Cuyahoga County Public Library (Solon branch, 3412 Portz Parkway) — Dave Schwensen gives a presentation and signs The Beatles in Cleveland: The Notorious 1964 & 1966 Concerts, 7 to 8 p.m. Monday. Register at 440-248-8777.

Akron-Summit County Public Library (Goodyear branch, 60 Goodyear Blvd.) — Irv Korman talks about Antuan Was Hear: 30 Years of Kids’ Quotes, 6:30 p.m. Tuesday. Register at 330-784-7522.

Tuscarawas County Public Library (121 Fair Ave. NW, New Philadelphia) — Robert J. Roman signs Ohio State Football: The Forgotten Dawn, 6:30 p.m. Tuesday.

Market Garden Brewery (1947 W. 25th St., Cleveland) — The Brews & Prose series enters its sixth year with author Eleanor Henderson (The Twelve-Mile Straight) and Ted Genoways (This Blessed Earth), 7 to 10 p.m. Tuesday.

Medina County District Library (210 S. Broadway) — Tom Batiuk marks the 10th anniversary of Lisa’s Story, taken from his Funky Winkerbean comic strip, and its two new associated books, Prelude and The Last Leaf, 7 to 8:30 p.m. Tuesday.

Public Library of Youngstown and Mahoning County (Canfield branch, 43 W. Main St.) — Sean T. Posey signs Historic Theaters of Youngstown and Mahoning Valley, 7 to 8 p.m. Tuesday.

Cuyahoga County Public Library (Bay Village branch, 502 Cahoon Road) — In the first of three “Ohio Sports History” evenings, James Sulecki talks about The Cleveland Rams: The NFL Champs Who Left Too Soon, 7 to 8:45 p.m. Tuesday. Register at 440-871-6392.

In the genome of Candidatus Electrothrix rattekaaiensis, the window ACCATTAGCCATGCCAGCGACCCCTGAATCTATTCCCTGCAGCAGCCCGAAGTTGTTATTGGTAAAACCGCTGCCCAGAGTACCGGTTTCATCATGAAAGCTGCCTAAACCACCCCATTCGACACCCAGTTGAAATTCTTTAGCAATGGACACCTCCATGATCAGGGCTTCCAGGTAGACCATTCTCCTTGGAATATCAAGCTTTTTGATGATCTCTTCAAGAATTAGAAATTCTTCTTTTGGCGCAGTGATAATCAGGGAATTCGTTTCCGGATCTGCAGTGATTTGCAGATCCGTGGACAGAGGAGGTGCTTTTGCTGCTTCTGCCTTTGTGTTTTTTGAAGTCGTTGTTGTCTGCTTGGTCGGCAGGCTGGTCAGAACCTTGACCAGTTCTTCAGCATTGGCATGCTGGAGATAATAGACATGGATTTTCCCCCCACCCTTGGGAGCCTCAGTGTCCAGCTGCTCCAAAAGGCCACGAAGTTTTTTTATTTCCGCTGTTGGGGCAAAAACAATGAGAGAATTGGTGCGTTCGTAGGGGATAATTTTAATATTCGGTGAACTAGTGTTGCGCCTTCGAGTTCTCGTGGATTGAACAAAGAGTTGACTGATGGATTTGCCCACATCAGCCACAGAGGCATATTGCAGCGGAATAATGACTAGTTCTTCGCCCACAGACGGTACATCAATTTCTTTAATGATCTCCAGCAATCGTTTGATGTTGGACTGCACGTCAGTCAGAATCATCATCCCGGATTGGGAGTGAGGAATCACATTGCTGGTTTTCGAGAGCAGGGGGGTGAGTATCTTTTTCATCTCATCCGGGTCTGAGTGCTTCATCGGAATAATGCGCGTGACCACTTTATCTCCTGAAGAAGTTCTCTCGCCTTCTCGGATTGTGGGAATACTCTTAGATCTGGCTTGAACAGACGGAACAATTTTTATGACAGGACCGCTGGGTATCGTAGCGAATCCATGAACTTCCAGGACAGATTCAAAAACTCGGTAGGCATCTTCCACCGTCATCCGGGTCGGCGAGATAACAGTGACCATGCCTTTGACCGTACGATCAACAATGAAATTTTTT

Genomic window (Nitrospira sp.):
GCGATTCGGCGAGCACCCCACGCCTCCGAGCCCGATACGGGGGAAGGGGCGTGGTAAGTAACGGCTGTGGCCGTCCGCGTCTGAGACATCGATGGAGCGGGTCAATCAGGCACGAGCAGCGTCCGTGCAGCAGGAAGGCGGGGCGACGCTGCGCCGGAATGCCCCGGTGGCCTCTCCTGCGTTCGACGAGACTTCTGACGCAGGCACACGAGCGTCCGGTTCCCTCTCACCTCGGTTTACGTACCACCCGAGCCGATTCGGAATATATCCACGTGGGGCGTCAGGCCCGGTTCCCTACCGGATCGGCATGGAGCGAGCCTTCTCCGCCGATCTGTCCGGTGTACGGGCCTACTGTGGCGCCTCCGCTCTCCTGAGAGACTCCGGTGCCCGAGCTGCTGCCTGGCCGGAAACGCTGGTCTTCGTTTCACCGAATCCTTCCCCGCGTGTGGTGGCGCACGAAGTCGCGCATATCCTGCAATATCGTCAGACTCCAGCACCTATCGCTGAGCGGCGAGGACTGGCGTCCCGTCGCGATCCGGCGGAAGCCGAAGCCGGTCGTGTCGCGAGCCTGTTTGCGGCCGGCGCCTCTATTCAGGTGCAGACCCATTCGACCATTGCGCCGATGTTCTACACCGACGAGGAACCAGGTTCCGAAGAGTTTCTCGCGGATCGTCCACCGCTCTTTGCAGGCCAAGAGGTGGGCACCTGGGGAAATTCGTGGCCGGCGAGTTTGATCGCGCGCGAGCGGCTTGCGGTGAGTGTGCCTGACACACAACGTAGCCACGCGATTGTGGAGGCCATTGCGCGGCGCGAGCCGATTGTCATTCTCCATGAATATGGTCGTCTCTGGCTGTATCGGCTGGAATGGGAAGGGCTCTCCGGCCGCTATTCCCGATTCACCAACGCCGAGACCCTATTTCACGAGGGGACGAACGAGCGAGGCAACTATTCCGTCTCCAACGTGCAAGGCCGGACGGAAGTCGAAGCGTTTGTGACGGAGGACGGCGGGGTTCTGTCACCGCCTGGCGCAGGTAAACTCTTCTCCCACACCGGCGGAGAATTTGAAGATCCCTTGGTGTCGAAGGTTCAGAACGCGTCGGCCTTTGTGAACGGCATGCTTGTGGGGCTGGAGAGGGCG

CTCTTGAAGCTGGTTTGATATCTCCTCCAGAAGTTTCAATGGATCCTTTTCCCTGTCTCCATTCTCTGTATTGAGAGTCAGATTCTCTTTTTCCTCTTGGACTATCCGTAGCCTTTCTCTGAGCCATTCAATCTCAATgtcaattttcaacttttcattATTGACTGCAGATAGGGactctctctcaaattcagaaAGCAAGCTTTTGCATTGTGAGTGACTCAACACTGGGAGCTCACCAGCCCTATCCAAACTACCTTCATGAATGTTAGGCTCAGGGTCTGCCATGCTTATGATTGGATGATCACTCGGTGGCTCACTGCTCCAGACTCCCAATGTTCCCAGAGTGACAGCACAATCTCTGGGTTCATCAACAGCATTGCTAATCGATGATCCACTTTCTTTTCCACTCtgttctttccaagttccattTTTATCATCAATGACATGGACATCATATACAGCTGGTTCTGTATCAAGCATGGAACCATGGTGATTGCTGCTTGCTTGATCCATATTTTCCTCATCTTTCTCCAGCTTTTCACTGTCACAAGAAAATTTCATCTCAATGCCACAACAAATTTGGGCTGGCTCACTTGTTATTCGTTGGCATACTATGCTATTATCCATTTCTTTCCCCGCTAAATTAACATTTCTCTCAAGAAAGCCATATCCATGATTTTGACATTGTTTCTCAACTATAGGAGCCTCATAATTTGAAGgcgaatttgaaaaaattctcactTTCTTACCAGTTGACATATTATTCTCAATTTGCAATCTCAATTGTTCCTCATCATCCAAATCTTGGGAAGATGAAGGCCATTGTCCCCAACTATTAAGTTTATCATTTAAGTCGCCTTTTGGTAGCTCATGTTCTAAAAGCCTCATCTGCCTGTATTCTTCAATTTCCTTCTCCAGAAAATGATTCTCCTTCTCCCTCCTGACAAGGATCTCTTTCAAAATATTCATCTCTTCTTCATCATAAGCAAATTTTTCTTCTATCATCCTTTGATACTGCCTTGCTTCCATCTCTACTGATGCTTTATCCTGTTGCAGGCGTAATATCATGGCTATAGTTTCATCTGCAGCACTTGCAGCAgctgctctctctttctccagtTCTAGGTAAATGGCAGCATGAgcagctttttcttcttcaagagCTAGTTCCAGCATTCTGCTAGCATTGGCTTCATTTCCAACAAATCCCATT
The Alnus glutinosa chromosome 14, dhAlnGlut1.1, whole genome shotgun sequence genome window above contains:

Mac’s Backs (1925 Coventry Road, Cleveland Heights) — Claire McMillan (Gilded Age) reads from and signs The Necklace, 7 to 8:30 p.m. Wednesday.

Appletree Books (12419 Cedar Road, Cleveland Heights) — Poet Mark Irwin reads from and signs A Passion According to Green, 6 to 8 p.m. Thursday.

Medina County District Library (Brunswick branch, 3649 Center Road) — Michael Eckers, author of Colors in the Earth, presents “Life in the Trenches,” discusses World War I strategy and signs his military history books, 6:30 p.m. Thursday.

Visible Voice Books (2258 Professor Ave., Cleveland) — W. Dennis Keating signs A Brief History of Tremont: Cleveland’s Neighborhood on a Hill, 7 p.m. Friday.

Akron-Summit County Public Library (Fairlawn-Bath branch, 3101 Smith Road) — Children’s author Lindsay Ward arrives for story time and signing of her books, including Brobarians, Rosco vs. the Baby and When Blue Met Egg, 1 p.m. Saturday.

Barnes & Noble (198 Crocker Park Blvd., Westlake) — Author-photographer Seph Lawless signs Abandoned: Hauntingly Beautiful Deserted Theme Parks, 2 p.m. Saturday.

Cleveland Public Library (525 Superior Ave.) — Sam Quinones, author of Dreamland: The True Tale of America’s Opiate Epidemic, talks about the factors behind the surge in addiction, 2 p.m. Saturday.

Ohio Agricultural Research and Development Center (Fisher Auditorium, 1680 Madison Ave., Wooster) — Bestselling romance author Debbie Macomber reads from and signs her works, 4 to 5 p.m. Saturday. Free, but tickets required; call 330-262-0916.

Plan ahead — Bestselling author John Sandford will discuss and sign Deep Freeze, 2 to 3:30 p.m. Oct. 22 at the Parma-Snow branch of Cuyahoga County Public Library. Register at 216-661-4240. • Tickets are available for the Medina County District Library’s Writers Live luncheon, at noon Nov. 2 at Weymouth Country Club. Guest author Emilie Richards’ latest book is The Swallow’s Nest. $25, includes lunch. Call 330-722-6235 ext. 2930 or 330-635-7991.

— Barbara McIntyre

Special to the Beacon Journal

Send information about books of local interest to Lynne Sherwin, Features Department, Akron Beacon Journal, P.O. Box 640, Akron, OH 44309 or lsherwin@thebeaconjournal.com. Event notices should be sent at least two weeks in advance.